"I didn't know the protocol. I later found out the patients were liberated so I destroyed them [the samples] - I put them in to a sharps bin."
Lawyers for the pilots argued their right to a fair trial was compromised because there was now no opportunity for them to have the samples independently tested.
What the Railways and Transport Safety Act 2003 says
The pilots were arrested under section 93 of the Act.
It focuses on the limit of any alcohol consumption and says it is an offence to perform or prepare to perform certain aviation-related functions with more than a prescribed level of alcohol in the body.
That limit is set at 20 milligrams of alcohol per 100 ml of blood for those activities carried out by aircrew and air traffic controllers. In the case of breath, nine micrograms of alcohol in 100 ml are allowed and in urine the limit is 27 milligrams of alcohol in 100 ml.
The drink-drive limit in Scotland is more than twice the blood limit, which currently stands at 50micrograms in 100ml and reflects the speed of reaction needed by aircrew and air traffic controllers to respond to potential emergency situations.
Aviation functions can be defined as acting as a pilot during a flight, acting as navigator of an aircraft or as a flight radio-telephony operator during a flight, as well as acting as a member of the cabin crew.
Anyone convicted of committing an offence under the act can face up to two years in prison or a fine or both.
A Crown Office spokesman said: "It is the duty of the Crown to keep cases under review.
"After full and careful consideration of the facts and circumstances, including the recent decision of the Court of Appeal, Crown Counsel instructed there should be no further proceedings at this time.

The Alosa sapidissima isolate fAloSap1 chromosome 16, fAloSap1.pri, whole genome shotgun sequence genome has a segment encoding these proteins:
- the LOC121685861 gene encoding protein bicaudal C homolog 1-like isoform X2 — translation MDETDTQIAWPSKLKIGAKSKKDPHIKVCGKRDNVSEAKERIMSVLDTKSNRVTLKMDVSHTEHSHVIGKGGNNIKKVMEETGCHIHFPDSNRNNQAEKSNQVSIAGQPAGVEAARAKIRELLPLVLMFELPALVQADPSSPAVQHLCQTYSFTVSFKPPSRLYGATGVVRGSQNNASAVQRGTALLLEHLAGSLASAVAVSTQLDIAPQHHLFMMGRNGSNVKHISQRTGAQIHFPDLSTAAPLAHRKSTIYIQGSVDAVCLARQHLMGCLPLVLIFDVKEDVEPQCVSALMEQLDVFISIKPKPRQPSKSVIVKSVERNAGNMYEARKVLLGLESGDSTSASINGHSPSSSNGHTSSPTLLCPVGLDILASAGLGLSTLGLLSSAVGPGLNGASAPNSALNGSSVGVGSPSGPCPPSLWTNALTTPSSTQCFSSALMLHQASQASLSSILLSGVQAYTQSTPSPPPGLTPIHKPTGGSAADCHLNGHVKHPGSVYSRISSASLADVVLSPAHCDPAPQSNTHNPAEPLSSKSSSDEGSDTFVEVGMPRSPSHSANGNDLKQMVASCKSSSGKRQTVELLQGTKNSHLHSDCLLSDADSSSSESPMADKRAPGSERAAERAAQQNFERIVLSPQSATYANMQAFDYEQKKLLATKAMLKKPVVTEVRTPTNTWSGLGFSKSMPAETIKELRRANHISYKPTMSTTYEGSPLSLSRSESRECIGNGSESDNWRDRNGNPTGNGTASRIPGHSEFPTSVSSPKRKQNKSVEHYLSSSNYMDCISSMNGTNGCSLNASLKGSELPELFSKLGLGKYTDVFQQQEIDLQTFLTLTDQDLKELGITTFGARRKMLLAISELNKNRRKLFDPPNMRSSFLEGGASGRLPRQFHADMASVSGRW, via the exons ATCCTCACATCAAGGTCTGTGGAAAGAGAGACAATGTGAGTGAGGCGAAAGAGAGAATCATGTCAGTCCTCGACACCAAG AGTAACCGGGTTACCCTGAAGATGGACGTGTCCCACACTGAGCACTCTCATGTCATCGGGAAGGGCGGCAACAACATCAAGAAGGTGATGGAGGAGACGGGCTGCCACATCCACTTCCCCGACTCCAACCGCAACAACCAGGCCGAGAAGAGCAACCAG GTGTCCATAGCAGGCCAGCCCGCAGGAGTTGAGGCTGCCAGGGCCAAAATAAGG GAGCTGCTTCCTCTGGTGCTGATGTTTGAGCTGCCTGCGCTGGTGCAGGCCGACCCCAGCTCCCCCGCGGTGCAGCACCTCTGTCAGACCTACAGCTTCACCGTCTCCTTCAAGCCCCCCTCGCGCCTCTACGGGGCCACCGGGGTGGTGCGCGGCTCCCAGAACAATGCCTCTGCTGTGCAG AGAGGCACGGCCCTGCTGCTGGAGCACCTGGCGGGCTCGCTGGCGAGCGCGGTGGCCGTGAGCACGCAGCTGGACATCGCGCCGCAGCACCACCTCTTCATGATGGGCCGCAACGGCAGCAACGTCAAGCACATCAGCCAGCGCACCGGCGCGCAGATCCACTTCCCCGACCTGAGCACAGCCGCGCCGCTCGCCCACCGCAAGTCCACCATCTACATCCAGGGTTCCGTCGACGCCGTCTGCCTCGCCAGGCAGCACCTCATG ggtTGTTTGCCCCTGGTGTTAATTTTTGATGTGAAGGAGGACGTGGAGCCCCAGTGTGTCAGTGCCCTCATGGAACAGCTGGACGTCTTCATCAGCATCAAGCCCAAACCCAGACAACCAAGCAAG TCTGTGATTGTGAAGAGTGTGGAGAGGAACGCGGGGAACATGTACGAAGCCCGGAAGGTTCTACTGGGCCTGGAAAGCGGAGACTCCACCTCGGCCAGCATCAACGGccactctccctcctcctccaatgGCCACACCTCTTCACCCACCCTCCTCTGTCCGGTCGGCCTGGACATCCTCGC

"We are working with Police Scotland to ensure there are proper processes and guidance in place covering the retention and storage of samples when an accused person is remanded in custody."
Mr Perreault, of Ontario and Mr Syed of Toronto had denied all the charges against them.
Both men were suspended by their employer Air Transat following their arrest but will now be reinstated and offered the chance to fly again.
An Air Transat spokesman said: "We will be meeting with them in the next few days to plan their reinstatement since there is no charge against them and we have no evidence that they have broken any law nor our internal rules
"They will need to undergo retraining and requalification as per applicable legislation, and we will put in place measures to ensure that their behaviour is exemplary."
Glasgow-based TV presenters and interior designers, Colin McAllister and Justin Ryan, were due to be on the flight to Canada.
They explained that passengers had been told the plane could not take off due to "operational reasons".
Mr Ryan, who along with Mr McAllister presented a TV show in Canada, said it was a "real hassle" that their flight had been delayed "first by a couple of hours, then by 21 hours, and then cancelled".
The flight eventually lifted off at 10:30 the following day and passengers received compensation from the airline.